The saying goes: “Trust comes on foot, but leaves on horseback”. In other words, trust takes a long time to build and can be destroyed in a minute! Trust is a soft skill, but it can be brutally hard when it is not there. Trust is agile in the sense that we can work on our trustworthiness but we can not force someone to trust us.
Trust has an impact on speed and cost as well. In “The speed of Trust” * Stephen Covey tells us that when trust is high, speed goes up, and costs go down. When trust is low, speed goes down, and costs go up.
Trust is an essential element for building and maintaining relationships. Collaboration will always be hard, if not impossible, without trust. Can we build relationships without trust? I doubt it! Relationships without trust put a high emphasis on control and too much control slows things down even more.
Can we systematise trust? As agile as trust is, there is no system that tells us what the right steps are for the other person to trust us. We can not demand trust! Our behaviour determines our trustworthiness and that hopefully leads to the other person trusting us.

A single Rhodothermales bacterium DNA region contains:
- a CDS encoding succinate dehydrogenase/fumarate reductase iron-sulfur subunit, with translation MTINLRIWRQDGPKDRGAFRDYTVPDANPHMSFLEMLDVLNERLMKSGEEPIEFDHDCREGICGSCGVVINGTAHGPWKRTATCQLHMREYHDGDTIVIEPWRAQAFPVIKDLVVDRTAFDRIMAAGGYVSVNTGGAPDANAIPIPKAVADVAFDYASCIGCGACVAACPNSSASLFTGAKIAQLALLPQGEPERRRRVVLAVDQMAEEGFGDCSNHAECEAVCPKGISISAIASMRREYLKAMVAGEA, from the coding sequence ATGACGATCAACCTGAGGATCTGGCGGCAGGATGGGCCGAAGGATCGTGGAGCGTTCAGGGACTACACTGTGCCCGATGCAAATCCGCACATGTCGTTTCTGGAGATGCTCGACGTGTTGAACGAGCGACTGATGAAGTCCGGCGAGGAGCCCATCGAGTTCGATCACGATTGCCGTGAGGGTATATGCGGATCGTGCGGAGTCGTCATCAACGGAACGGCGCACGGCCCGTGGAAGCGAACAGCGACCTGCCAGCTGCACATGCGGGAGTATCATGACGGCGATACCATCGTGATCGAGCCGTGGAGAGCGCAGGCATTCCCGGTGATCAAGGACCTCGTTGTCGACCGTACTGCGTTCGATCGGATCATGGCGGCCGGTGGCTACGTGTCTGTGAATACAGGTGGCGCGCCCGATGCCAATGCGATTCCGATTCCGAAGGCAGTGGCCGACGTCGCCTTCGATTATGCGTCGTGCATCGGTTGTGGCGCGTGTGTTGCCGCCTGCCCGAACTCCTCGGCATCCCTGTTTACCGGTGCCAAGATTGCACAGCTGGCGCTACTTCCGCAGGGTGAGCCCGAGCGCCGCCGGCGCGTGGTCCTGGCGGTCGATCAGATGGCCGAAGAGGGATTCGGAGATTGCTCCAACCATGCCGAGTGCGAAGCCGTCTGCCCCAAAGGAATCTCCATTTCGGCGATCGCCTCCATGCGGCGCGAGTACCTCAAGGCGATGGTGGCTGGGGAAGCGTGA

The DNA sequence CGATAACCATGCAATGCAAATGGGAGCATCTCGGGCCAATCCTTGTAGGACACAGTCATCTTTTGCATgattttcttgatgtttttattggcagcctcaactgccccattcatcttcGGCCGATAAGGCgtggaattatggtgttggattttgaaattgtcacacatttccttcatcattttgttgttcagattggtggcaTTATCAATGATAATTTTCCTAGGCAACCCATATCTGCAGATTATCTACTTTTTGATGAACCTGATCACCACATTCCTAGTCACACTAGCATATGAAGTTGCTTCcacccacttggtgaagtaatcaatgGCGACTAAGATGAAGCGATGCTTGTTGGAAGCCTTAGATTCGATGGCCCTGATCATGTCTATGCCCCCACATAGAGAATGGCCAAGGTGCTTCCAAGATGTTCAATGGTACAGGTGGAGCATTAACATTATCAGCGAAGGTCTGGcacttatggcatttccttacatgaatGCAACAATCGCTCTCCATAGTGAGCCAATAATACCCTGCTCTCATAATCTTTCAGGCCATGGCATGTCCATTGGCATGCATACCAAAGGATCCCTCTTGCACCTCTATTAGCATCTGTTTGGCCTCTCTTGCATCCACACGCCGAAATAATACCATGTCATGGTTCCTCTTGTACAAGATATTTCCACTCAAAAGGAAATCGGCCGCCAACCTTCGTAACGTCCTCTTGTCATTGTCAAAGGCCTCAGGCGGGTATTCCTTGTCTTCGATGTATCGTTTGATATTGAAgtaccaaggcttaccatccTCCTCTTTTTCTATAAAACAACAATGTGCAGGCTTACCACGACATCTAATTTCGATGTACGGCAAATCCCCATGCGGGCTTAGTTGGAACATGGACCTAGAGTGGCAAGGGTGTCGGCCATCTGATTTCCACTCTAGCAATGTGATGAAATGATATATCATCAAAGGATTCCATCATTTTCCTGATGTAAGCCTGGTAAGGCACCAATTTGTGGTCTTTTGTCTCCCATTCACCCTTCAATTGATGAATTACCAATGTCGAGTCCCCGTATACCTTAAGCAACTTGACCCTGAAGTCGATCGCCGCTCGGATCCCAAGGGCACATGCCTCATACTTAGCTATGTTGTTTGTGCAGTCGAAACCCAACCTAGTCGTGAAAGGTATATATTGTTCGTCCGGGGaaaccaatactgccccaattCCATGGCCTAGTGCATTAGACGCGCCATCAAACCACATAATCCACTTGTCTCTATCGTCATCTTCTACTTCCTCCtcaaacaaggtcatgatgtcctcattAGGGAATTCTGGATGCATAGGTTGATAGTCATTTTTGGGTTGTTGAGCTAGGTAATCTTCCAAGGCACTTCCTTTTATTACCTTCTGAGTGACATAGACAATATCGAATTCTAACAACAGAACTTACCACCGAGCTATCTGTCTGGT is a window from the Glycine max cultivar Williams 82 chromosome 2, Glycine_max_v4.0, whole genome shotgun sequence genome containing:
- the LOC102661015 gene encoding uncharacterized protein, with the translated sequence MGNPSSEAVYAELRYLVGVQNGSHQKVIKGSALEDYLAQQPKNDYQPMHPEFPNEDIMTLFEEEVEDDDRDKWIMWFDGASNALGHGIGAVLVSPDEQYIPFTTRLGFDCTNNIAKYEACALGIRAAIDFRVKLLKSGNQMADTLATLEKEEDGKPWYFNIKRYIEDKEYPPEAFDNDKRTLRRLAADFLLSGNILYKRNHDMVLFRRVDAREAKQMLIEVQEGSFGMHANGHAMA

Can trust be conditional? It doesn’t work that way. In trusting relationships, you cannot put conditions on you only showing up when the other person does something first. Conditions relate to control and not to trust. Conditional trust diminishes trust; speed goes down and costs go up.
So What Can You Do to Encourage Trust?
Our behaviour defines our trustworthiness. Transparency, clarity and communication are essential elements of trustworthy behaviour. Being transparent about your intentions helps to avoid guesswork and hidden agendas. It goes hand in hand with clarity, although clarity also has an active component to it by clearly clarifying your expectations. Communication is the cornerstone of successful relationships and should never be taken for granted. People change, circumstances change and only by clear, transparent and frequent communication, combined with active listening, relationships are able to stay on a trustworthy, respectful track.
I realise that I’m only scratching the surface of this important topic of building and maintaining trust in today’s column. On my website there is a special page dedicated to Trust in Alliances and there is undoubtedly more to the topic. What tips or experiences do you have for enhancing trust in relationships?
In our Alliance Masterclass Anoop Nathwani and I dive deeper into, amongst others, the topics of trust and communication for successful alliances & partnerships. Click here to learn more …